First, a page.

- The Washington Times - Friday, June 10, 2005

The chairman of the board of Amnesty International USA refused yesterday to retract the group’s statement that the U.S. detention facility in Cuba is the “gulag of our time,” instead telling a congressional panel the United States is to blame for an increase in terrorism.

“It’s the government’s own reports, it’s the reams of government memos that show we created a black hole, and the same principles or practices that were at play in the gulag — disappearances, putting people in the gulag, stripping them, beating them — these were practices that people that were there, we are now seeing in Guantanamo,” Chip Pitts told the House Judiciary Committee.

His testimony was one flash point in a bitter morning hearing that left Republicans charging that Democrats were going beyond the scope of the investigation in order to embarrass President Bush, and left Democrats demanding an apology after Republicans kept to strict time limits then abruptly cut off the committee microphones after the hearing in the middle of an impromptu Democratic press conference.

Three weeks ago, Amnesty released a report harshly critical of U.S. human rights policy in the war on terror. It compared the U.S. detention facility at U.S. Naval Base Guantanamo Bay, Cuba, to the gulag, the Soviet-era work camps in which millions of people are believed to have died from forced work or planned murder.

Yesterday Rep. Mike Pence, Indiana Republican, said Amnesty should either retract or clarify its comments.

“To suggest that in all of the world, the gulag of our times is not the death camps that are the natural progeny of the gulags of the Soviet empire that exist today in North Korea but that Guantanamo Bay is, that seems to me, as I said, anti-historical, irresponsible and the type of rhetoric that endangers American lives,” Mr. Pence said.

But Mr. Pitts did not back down.

“It’s not Amnesty that is putting the United States in this position, and it’s not just Amnesty’s reports,” he said.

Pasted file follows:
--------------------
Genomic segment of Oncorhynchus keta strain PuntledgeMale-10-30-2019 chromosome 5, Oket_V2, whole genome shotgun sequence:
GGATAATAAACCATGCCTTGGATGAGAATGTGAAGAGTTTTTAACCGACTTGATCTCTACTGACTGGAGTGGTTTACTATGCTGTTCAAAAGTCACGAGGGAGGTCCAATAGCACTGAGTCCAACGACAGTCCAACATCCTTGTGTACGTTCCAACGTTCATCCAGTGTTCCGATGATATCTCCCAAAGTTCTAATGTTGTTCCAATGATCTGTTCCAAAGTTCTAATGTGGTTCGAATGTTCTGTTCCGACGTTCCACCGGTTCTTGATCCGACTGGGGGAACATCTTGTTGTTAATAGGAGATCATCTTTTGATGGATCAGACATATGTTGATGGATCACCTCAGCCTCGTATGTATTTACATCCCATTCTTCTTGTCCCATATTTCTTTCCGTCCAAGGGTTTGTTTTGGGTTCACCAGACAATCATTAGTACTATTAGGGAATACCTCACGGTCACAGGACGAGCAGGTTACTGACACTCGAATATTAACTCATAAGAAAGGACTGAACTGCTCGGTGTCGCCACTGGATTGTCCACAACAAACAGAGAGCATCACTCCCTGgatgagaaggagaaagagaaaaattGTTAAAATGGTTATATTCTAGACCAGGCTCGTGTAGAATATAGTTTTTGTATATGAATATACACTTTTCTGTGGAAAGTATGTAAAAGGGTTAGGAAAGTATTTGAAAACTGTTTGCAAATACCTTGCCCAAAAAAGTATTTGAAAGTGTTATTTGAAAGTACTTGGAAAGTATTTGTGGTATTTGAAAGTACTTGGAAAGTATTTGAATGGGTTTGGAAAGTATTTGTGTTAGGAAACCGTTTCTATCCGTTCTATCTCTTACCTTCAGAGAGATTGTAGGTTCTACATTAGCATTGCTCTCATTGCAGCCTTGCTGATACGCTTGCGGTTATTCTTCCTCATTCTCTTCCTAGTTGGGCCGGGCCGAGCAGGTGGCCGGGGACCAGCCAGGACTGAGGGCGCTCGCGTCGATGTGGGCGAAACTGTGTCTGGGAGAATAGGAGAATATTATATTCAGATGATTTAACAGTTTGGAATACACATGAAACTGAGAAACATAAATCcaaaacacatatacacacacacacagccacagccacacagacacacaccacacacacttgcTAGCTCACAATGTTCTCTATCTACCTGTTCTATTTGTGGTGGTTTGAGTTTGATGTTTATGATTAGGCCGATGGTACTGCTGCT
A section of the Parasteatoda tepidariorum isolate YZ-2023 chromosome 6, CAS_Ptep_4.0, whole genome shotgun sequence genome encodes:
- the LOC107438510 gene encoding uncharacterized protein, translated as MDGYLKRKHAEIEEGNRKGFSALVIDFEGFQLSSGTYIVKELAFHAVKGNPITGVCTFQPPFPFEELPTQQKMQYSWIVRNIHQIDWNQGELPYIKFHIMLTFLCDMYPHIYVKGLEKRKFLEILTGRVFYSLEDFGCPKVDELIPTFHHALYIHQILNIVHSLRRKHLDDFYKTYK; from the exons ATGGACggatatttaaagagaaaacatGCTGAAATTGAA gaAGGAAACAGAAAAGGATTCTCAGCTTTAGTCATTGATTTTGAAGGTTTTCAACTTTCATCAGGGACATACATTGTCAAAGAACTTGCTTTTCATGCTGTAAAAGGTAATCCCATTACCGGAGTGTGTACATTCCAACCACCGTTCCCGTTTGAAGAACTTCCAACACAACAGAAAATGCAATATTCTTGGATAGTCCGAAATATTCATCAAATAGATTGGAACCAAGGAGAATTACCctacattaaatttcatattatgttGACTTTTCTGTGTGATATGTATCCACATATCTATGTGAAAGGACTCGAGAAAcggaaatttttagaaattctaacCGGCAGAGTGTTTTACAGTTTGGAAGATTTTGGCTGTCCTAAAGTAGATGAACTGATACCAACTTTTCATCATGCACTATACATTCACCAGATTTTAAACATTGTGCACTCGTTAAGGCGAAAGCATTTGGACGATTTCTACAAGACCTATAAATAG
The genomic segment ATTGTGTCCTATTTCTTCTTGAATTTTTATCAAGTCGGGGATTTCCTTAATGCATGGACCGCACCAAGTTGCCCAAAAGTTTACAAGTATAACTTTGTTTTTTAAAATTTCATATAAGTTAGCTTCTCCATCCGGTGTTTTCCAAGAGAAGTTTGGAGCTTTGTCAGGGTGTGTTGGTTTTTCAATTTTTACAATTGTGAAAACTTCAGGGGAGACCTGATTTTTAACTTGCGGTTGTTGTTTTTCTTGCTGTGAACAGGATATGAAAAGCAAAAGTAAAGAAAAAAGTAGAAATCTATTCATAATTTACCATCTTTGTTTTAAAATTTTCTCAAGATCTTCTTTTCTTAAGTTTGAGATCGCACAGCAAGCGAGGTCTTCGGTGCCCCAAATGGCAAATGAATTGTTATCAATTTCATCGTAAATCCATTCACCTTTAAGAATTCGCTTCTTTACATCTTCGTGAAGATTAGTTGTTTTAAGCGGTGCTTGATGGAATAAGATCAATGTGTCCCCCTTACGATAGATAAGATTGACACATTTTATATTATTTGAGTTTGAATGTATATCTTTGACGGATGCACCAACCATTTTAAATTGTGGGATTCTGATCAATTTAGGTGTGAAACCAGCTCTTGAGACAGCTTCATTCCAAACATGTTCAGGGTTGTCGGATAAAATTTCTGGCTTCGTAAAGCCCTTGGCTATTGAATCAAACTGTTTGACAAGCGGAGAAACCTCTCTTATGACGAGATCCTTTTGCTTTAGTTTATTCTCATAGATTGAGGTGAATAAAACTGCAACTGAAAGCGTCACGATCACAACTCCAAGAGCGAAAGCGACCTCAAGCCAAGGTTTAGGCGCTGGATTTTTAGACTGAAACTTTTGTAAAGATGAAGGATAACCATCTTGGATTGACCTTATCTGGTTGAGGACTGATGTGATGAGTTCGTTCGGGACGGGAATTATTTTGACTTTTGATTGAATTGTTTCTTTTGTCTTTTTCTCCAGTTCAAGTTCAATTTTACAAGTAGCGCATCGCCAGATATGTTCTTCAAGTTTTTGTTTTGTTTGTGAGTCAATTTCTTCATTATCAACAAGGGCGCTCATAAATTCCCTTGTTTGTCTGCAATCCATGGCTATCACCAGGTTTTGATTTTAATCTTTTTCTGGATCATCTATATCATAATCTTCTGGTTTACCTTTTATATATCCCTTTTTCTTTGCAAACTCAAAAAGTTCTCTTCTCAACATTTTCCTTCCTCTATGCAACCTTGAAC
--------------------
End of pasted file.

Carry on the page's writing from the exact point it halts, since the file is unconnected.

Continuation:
Mr. Pitts also pointed to studies that he said show an increase in terrorism, and said that’s the result of American abuses: “I think that’s more than just a correlation, it’s causation.”

Mr. Bush has called Amnesty’s charges “absurd” and challenged the credibility of the organization, but Mr. Pitts said U.S. policy is absurd.

“I think it’s absurd for the United States to create a legal black hole, and it’s time to fill in that legal black hole and shut Guantanamo,” he said.

Mr. Pence said afterward that Mr. Pitts’ answers did not defend comparing the U.S. record to the gulag.

“I found it woefully inadequate,” he said. “His response to 20 million murdered civilians in the gulag [was] he referred to one death under questionable circumstances at Guantanamo.”

Democrats on the committee invited Mr. Pitts and three other witnesses to testify as part of a series of hearings on the Patriot Act, invoking a rarely used right of the minority party.

But Republicans, afraid the witnesses would spend their time bashing U.S. policy across the board instead of focusing on the 16 provisions of the Patriot Act set to expire at the end of this year, kept a tight rein on the hearing. Chairman F. James Sensenbrenner Jr., Wisconsin Republican, kept to strict time limits for the hearing, even cutting off witnesses who went over the time.

“I think this hearing very, very clearly shows what the opponents of the Patriot Act are doing. They’ll talk about practically everything but what’s in the Patriot Act and what this committee is considering,” Mr. Sensenbrenner said at the end of the hearing before gaveling the meeting closed and cutting off the pleas of committee Democrats who were demanding extra time to speak.

As Mr. Sensenbrenner left the hearing room an aide signaled to a technician to cut the microphones, leaving Democrats and the witnesses to complain to the press and what was left of the audience.

One witness, James J. Zogby, president of the Arab American Institute, said Republicans’ behavior was offensive to him and was counterproductive at a time when “we are lecturing foreign governments about the conduct of their behavior with regard to opposition.”

Minority Leader Nancy Pelosi, California Democrat, later demanded that Speaker J. Dennis Hastert, Illinois Republican, force the chairman to apologize to the witnesses.

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